Hiking provides rich benefits for your body and mind. An extended hike is a great cardio workout, and unpredictable trails put your mind to work as you navigate your way through. Immersing yourself in a natural setting helps you relax and unburdens you from mental fatigue.
Keeping up your energy levels will allow you to reap the greatest benefits from your adventure. Read on to discover essential tips for maintaining your energy on a hike.
Hydrate Before, During, and After the Hike
Water is critical for proper bodily functions. Symptoms of severe dehydration include muscle cramps, dizziness, headache, nausea, and extreme fatigue.
The amount of water you need depends on several factors, such as your weight, health conditions, and activity level. Generally, you should drink some water a couple of hours before your hike begins.
During the hike, drink about 6 to 12 ounces of water or an electrolyte-rich drink every 20 minutes. Preserve some of your water supply for the walk back. And once the hike ends, drink more fluids to replenish water and electrolyte loss.
Fuel Up With Nutritious Food
Another tip for maintaining your energy on a hike is to fuel yourself with nutritious food. Power your muscles with easily digestible carbs. Eating foods like whole-grain pasta, brown rice, and whole-wheat toast the day before the hike will give you a good start. Fruits and vegetables also give your body a wealth of nutrients that benefit your exercise.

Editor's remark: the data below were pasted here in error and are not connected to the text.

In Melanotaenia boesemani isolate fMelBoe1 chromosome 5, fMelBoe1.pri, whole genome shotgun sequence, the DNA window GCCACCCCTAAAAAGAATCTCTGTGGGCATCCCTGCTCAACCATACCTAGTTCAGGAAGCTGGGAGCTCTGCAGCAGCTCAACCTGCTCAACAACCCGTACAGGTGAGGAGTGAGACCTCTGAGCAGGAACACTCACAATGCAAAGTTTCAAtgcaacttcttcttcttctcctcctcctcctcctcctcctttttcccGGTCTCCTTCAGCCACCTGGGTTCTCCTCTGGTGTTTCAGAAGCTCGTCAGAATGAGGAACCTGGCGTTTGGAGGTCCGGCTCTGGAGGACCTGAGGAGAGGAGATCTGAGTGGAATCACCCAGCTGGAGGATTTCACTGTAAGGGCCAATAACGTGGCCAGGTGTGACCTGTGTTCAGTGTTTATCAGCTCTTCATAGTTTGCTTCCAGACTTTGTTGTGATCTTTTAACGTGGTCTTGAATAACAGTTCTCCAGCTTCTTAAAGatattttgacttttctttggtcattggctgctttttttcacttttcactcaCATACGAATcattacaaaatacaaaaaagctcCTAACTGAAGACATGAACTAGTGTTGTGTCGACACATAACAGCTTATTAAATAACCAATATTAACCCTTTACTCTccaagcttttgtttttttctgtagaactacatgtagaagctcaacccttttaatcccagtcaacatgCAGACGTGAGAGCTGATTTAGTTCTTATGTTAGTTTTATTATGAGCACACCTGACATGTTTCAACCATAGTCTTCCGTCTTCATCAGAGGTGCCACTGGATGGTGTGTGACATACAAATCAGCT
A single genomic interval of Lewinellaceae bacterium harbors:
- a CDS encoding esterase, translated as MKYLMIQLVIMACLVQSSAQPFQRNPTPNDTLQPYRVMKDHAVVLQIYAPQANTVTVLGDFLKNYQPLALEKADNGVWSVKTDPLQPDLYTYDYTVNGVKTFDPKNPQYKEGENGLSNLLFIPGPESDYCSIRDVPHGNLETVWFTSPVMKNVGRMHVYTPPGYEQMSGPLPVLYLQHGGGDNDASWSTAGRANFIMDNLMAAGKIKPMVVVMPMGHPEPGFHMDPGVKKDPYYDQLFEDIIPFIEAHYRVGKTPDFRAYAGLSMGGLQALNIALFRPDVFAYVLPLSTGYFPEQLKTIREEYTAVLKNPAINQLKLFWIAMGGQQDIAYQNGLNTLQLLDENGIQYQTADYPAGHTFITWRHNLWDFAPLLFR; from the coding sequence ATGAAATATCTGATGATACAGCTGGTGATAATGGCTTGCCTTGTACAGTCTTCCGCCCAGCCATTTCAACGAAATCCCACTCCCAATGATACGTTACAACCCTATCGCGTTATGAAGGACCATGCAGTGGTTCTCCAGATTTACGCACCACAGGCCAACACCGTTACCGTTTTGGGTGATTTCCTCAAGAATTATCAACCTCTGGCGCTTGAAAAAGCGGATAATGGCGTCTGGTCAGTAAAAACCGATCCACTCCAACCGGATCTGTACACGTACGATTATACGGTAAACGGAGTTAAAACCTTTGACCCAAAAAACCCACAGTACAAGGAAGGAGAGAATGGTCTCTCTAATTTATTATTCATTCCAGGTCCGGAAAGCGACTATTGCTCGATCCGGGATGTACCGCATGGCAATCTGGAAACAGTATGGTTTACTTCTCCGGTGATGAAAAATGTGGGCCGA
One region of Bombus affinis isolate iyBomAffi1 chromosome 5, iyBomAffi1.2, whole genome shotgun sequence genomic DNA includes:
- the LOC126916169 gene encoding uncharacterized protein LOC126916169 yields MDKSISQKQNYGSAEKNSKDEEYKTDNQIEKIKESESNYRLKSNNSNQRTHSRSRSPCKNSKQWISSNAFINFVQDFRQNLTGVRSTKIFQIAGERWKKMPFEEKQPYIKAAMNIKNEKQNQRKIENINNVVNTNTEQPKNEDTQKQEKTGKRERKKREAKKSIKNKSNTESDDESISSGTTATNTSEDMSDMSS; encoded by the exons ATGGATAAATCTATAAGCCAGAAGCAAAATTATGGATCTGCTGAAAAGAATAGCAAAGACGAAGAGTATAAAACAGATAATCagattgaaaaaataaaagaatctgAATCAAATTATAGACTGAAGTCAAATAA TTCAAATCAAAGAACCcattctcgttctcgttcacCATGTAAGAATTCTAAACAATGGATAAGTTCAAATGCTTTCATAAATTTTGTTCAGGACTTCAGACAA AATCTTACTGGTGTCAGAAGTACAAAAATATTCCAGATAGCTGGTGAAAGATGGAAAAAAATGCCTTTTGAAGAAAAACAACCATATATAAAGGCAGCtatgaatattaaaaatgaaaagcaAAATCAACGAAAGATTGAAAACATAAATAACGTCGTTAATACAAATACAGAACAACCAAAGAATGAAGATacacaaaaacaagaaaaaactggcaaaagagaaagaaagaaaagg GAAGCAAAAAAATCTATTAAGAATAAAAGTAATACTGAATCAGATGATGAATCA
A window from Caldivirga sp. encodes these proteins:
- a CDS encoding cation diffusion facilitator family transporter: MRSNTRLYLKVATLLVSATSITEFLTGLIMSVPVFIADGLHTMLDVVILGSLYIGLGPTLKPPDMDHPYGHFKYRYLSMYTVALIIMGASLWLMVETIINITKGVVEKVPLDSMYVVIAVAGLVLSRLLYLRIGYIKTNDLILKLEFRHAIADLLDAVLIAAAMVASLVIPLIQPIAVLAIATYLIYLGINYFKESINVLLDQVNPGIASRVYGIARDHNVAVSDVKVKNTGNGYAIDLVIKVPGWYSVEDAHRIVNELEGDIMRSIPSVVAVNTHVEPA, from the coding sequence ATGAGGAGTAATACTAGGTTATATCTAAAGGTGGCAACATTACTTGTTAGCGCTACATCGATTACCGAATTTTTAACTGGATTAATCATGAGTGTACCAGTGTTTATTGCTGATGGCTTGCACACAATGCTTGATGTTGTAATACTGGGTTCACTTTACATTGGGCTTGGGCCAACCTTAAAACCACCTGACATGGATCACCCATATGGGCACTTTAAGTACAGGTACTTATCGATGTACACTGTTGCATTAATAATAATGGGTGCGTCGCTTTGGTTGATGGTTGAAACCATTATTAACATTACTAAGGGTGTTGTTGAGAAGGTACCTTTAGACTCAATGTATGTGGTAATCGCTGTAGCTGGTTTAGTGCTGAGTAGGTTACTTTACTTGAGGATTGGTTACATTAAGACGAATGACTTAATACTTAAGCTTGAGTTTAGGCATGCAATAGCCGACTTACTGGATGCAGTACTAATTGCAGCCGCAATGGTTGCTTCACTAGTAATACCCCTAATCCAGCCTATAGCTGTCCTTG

During the hike, eat nutrient-dense snacks like nuts, seeds, peanut butter, energy bars, trail mix, crackers, jerky, and fresh or dried fruit. Eat a meal consisting of complex carbs and protein within an hour after your hike to help your body recover. Consider consuming items like cottage cheese, eggs, lean meat or fish, tofu, whole-grain pasta, fruit, sweet potatoes, nuts, and avocado.
Move at the Right Pace
Hike at a sustainable pace from the beginning of your trip. You’re likely to have more energy and enthusiasm at the start of your journey, but you don’t want to expend all of your energy at the beginning and run on fumes in the latter half.
Your hiking pace on natural terrain is typically slower than on paved ground. Obstacles, uneven ground, and sharp inclines and declines will make you slow down. Use this opportunity to appreciate your surroundings.
Dress for the Environment
Exposure to the elements can quickly sap your vitality, and uncomfortable fabrics irritate your skin and bring your mood down. Comfortable, weather-appropriate clothes are essential items to bring on your hiking trip. Pack a rain jacket, a warm jacket, and a hat to protect yourself from precipitation, low temperatures, and bright sunlight.
Avoid wearing cotton, which holds onto sweat and will make you feel soaked. Fast-drying materials like polyester improve moisture management.
You will maneuver easily in comfortable, sturdy pants that can withstand brushes with branches, rocks, and other things on the trail. And remember to protect your feet with sturdy footwear.
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